When Martin Manley settled down in the blocks for the 2014 Youth Olympic Games boys’ 400m final inside a steaming hot Nanjing Olympic Sports Centre Stadium, he did so with the thought that it could be the last one-lap race of his life.
If this seems an unlikely thought for an athlete who only last year stormed to the world youth title and this year recorded 46.24 – the second-fastest time in the world this year for a youth – then you would be right.
Yet the 17-year-old Jamaican sets very high standards.
He was disillusioned he could not match the 45.89 time he recorded when taking the world youth crown in Ukraine, and he was gutted to underperform at last month’s World Junior Championships and exit the 400m at the semi-final stage.
“It was really frustrating, because I was not running the times I had hoped for or expected,” said Manley.
“Every time I tried to run (the 400m) I fell off the times I wanted by one or two seconds. If I had lost (at the Youth Olympic Games) I would have switched to the 200m. I think that would be a good event for me.”
However, the termination of his fledgling 400m career has not transpired, at least not yet.
Running in the blistering late morning heat in eastern China, he stopped the clock in 46.31. Manley’s 400m career was back on track.
“This has lifted a lot of pressure on me,” he said. “It settles me knowing that I’ve still got it. It eases the bittersweet season.
“The test of being a true champion is how you come back from a knockdown,” he added. “The Youth Olympics has eased my frustration.”
Raised in the town of Portmore in the St Catherine parish on the Caribbean island noted for its speed, in some respects Manley – a student at the famed St Jago High School – is the accidental 400m runner.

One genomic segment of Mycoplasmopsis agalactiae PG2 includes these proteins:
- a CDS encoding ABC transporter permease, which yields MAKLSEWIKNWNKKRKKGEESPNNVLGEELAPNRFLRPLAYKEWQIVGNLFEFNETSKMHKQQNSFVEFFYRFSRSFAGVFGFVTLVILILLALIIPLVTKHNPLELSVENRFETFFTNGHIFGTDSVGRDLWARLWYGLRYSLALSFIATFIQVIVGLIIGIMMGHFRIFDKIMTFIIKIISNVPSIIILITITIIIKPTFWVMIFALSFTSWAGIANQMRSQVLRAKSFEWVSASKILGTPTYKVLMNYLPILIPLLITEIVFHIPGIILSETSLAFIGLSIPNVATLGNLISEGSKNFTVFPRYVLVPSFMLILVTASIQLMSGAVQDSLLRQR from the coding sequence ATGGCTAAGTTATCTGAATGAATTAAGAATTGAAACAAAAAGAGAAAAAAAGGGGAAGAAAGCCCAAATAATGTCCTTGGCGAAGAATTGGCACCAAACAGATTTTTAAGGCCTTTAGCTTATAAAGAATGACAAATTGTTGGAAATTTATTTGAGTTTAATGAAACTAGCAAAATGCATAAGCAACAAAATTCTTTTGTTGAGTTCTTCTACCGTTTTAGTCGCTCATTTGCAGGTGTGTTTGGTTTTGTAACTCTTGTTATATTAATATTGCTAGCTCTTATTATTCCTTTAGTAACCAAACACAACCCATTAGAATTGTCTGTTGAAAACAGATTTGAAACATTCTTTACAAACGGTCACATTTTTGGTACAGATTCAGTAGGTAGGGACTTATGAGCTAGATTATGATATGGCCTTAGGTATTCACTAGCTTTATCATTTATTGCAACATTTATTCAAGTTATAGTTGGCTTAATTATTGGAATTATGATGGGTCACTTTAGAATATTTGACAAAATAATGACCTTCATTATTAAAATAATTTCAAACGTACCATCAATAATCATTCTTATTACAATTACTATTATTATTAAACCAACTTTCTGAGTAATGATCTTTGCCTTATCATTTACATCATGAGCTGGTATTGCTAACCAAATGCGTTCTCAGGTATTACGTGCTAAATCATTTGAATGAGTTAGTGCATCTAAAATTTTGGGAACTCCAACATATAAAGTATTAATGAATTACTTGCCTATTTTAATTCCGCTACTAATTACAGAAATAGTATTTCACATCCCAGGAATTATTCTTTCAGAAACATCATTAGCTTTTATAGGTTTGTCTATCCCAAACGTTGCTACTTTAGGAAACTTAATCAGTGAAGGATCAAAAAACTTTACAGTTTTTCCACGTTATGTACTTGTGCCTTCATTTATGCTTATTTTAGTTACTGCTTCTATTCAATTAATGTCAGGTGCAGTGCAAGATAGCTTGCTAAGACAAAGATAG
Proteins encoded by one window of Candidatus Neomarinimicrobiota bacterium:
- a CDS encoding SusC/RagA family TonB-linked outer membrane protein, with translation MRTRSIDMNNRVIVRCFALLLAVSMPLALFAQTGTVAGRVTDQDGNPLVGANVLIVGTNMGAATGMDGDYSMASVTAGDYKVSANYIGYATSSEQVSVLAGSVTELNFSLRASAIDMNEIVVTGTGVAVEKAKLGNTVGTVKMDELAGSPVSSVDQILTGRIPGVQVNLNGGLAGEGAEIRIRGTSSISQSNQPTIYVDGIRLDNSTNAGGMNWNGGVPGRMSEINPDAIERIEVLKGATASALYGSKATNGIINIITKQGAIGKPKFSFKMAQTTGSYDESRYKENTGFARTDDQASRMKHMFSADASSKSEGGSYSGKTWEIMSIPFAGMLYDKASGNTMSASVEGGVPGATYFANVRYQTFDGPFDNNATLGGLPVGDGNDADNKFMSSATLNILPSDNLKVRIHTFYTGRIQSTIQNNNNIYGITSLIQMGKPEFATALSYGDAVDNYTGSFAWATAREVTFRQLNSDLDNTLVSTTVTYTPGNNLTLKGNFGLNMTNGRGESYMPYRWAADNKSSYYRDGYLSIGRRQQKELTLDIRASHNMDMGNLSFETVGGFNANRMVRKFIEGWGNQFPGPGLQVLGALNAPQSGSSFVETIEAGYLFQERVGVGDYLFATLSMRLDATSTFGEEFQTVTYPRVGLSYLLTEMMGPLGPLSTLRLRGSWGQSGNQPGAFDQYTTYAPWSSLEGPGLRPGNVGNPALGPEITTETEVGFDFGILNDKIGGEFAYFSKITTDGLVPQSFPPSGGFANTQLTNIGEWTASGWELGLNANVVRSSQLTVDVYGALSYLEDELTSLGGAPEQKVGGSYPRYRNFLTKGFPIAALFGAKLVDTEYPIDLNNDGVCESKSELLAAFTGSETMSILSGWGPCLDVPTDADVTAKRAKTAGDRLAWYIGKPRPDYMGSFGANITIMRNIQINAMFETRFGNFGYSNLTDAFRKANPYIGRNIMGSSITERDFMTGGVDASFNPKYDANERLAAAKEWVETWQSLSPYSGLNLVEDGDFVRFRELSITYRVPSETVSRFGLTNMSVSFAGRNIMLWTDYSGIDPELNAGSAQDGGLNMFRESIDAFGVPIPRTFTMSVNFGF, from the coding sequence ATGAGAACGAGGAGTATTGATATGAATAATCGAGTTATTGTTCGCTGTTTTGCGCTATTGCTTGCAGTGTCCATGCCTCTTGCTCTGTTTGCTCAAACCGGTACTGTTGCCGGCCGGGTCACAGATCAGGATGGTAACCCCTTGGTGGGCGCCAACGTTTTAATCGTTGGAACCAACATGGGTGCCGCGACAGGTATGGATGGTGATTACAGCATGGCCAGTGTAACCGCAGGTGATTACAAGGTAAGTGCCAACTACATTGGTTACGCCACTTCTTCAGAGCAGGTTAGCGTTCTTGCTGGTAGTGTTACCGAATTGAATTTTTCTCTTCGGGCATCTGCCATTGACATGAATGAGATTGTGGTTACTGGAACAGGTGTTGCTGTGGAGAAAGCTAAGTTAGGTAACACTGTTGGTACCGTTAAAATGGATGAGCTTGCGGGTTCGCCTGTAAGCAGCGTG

A 100m and 200m specialist in his younger days, as his grades at school dropped, his mother insisted he quit track to focus on his studies.
For three months he did not run a step until his coach, Danny Hawthorne, a former mentor to Yohan Blake, approached Manley’s mother in an effort to persuade her to grant her son the chance to give track another try.
She agreed and, in his very first session back, Hawthorne suggested a change of focus for Manley.
“It was a hill training day and he (Hawthorne) looked at me and said, ‘you remind me of Bert Cameron (the 1983 world 400m champion and a former St Jago student), so why don’t you try the 400m?’
“I said I didn’t want to because listening to others talk about it (the event), it was just a total turn off,” said Manley.
Yet Hawthorne persisted, Manley relented and in early 2012 he made his 400m debut, running 52.4. Within weeks, he had dipped below 50 seconds.
Last season the progress was staggering, culminating in his global triumph in Donetsk, Ukraine, last summer. His 400m mark at the IAAF World Youth Championships has only been bettered by only one Jamaican youth in history, a certain Usain Bolt.
This year may have had its frustrations on the track, but off it he is also had to cope with tragedy.
His school friend Cavahn McKenzie tragically collapsed and died in February after finishing a race at the NACAC Cross Country Championships in Tobago. In remembrance of his friend, Manley scrawled his name across his bib in Nanjing.
Turning to the future, he still has one more goal in age-group athletics: to go one step better than his idol, the Olympic 400m champion Kirani James, and win at the 2016 World Junior Championships in Kazan.
“Kirani won the world junior and world youth title but never the Youth Olympics," he said, appearing to be an astute student of his event’s history. "If I’m lucky enough to win the World Junior title (in 2016) I will be the first (400m runner) to win all three."
Steve Landells for the IAAF